S.Con.Res. 84 (101st): A concurrent resolution providing for the correction of technical errors in the enrollment of the bill H.R. 3660.

Overview

Introduced:

Nov 19, 1989
101st Congress, 1989–1990

Status:

Agreed To (Concurrent Resolution) on Nov 19, 1989

This concurrent resolution was agreed to by both chambers of Congress on November 19, 1989. That is the end of the legislative process for concurrent resolutions. They do not have the force of law.

Sponsor:

George Mitchell

Senator from Maine

Democrat

Text:

Read Text »
Last Updated: Nov 19, 1989

History

Nov 19, 1989
 
Introduced

This is the first step in the legislative process.

Nov 19, 1989
 
Passed Senate

The resolution was passed in a vote in the Senate. It goes to the House next. The vote was by Voice Vote so no record of individual votes was made.

Nov 19, 1989
 
Passed House

The concurrent resolution was passed by both chambers in identical form. A concurrent resolution is not signed by the president and does not carry the force of law. The vote was without objection so no record of individual votes was made.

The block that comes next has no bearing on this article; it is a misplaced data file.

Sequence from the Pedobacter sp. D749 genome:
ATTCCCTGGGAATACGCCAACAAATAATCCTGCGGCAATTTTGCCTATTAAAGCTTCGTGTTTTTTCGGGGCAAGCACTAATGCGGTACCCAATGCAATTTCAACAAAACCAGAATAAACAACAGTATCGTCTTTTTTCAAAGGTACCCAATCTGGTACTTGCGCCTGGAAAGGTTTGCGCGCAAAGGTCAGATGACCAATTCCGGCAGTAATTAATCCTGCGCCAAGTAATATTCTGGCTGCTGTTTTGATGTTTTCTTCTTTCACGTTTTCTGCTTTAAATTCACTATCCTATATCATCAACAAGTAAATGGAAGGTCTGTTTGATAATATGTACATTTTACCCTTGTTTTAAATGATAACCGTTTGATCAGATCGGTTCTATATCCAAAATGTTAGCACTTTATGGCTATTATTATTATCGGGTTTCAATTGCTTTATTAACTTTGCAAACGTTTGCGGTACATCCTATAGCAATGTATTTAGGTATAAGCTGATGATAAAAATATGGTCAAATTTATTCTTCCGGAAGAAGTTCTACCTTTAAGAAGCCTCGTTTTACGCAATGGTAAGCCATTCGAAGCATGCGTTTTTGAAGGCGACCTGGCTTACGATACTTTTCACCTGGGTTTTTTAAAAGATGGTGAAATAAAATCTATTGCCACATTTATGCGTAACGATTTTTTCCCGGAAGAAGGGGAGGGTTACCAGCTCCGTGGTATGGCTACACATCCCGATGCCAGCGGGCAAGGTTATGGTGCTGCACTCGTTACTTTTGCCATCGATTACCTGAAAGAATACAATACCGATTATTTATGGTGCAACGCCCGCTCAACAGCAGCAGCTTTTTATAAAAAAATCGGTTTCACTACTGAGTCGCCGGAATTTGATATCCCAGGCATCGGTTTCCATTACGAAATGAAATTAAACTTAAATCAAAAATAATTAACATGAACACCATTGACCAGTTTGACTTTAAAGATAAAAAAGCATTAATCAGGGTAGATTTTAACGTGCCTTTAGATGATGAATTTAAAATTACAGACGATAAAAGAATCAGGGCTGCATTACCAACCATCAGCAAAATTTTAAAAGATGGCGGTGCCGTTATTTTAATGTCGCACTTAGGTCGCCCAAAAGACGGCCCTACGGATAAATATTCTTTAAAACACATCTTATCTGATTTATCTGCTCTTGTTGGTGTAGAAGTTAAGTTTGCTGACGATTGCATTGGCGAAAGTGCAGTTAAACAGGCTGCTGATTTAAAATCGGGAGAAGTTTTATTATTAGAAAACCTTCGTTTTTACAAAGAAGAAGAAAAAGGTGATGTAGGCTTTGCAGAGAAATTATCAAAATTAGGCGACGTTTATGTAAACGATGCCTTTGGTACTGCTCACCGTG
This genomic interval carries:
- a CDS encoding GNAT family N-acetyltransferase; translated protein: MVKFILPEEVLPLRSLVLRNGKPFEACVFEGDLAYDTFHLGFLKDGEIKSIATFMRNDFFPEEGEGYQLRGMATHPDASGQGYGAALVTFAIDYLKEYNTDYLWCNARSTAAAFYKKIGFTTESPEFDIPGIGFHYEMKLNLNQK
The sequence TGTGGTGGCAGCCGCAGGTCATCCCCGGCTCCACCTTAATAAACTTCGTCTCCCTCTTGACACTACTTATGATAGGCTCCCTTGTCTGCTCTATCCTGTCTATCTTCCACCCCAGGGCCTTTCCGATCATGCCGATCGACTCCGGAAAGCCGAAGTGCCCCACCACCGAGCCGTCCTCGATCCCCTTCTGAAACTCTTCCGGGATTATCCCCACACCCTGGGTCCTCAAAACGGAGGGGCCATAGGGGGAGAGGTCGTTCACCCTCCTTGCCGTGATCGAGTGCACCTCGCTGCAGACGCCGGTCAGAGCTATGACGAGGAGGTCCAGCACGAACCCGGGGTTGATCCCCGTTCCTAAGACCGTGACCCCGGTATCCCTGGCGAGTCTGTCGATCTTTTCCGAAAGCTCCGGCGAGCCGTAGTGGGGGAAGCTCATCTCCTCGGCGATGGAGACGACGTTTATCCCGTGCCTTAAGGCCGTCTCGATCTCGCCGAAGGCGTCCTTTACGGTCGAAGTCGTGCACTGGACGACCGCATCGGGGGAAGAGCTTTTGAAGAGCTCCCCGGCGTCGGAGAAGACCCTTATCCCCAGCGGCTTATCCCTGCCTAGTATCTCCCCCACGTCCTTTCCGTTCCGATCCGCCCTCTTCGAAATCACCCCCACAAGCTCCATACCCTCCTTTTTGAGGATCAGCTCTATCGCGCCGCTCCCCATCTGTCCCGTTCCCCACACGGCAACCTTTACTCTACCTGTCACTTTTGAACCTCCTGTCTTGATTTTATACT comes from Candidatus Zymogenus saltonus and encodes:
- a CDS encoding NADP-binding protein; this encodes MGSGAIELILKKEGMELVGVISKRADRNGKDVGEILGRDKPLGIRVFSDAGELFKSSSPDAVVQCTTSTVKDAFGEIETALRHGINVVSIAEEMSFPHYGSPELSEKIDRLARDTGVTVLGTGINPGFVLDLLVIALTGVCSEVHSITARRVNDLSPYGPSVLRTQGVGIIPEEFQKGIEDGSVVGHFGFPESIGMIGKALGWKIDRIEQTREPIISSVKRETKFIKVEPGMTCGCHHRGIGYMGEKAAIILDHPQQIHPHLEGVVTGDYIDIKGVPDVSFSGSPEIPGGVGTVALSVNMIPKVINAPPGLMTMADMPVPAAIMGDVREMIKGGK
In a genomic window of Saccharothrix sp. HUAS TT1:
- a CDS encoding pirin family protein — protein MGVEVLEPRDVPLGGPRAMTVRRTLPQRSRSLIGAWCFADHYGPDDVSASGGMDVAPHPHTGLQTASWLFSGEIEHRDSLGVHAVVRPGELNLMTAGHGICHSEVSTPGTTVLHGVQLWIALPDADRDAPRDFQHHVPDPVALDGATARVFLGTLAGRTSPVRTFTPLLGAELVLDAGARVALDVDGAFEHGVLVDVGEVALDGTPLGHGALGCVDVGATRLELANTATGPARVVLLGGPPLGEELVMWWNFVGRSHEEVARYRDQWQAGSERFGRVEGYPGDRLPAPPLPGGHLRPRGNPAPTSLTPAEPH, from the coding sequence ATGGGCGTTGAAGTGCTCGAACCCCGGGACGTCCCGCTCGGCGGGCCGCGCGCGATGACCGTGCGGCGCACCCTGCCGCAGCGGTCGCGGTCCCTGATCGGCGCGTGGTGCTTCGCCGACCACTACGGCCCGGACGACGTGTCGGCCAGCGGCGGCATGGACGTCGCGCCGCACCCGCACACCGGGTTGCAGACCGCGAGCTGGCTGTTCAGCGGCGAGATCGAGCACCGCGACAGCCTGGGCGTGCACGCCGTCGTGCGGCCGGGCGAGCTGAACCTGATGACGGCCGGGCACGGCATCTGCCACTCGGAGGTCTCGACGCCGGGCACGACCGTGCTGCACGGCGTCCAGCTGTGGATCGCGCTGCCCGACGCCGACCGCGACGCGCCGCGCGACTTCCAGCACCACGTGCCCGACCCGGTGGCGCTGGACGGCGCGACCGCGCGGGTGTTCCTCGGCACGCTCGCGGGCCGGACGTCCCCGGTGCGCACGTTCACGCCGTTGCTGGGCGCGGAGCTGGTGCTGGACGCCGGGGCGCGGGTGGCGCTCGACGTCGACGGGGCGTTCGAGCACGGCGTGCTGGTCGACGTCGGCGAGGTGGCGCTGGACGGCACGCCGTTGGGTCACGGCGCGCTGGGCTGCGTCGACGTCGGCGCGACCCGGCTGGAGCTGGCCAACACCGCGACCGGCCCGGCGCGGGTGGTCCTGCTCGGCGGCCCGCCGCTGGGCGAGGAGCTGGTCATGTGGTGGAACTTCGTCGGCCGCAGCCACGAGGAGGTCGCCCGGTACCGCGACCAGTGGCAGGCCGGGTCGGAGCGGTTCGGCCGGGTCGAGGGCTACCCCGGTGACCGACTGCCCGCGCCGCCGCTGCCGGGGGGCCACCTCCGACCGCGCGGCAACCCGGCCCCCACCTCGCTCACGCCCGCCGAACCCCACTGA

Nov 19, 1989
 
Text Published

Updated bill text was published as of Passed Congress/Enrolled Bill.

S.Con.Res. 84 (101st) was a concurrent resolution in the United States Congress.

A concurrent resolution is often used for matters that affect the rules of Congress or to express the sentiment of Congress. It must be agreed to by both the House and Senate in identical form but is not signed by the President and does not carry the force of law.

This concurrent resolution was introduced in the 101st Congress, which met from Jan 3, 1989 to Oct 28, 1990. Legislation not enacted by the end of a Congress is cleared from the books.

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“S.Con.Res. 84 — 101st Congress: A concurrent resolution providing for the correction of technical errors in the enrollment of the ...” www.GovTrack.us. 1989. December 4, 2016 <https://www.govtrack.us/congress/bills/101/sconres84>

Where is this information from?

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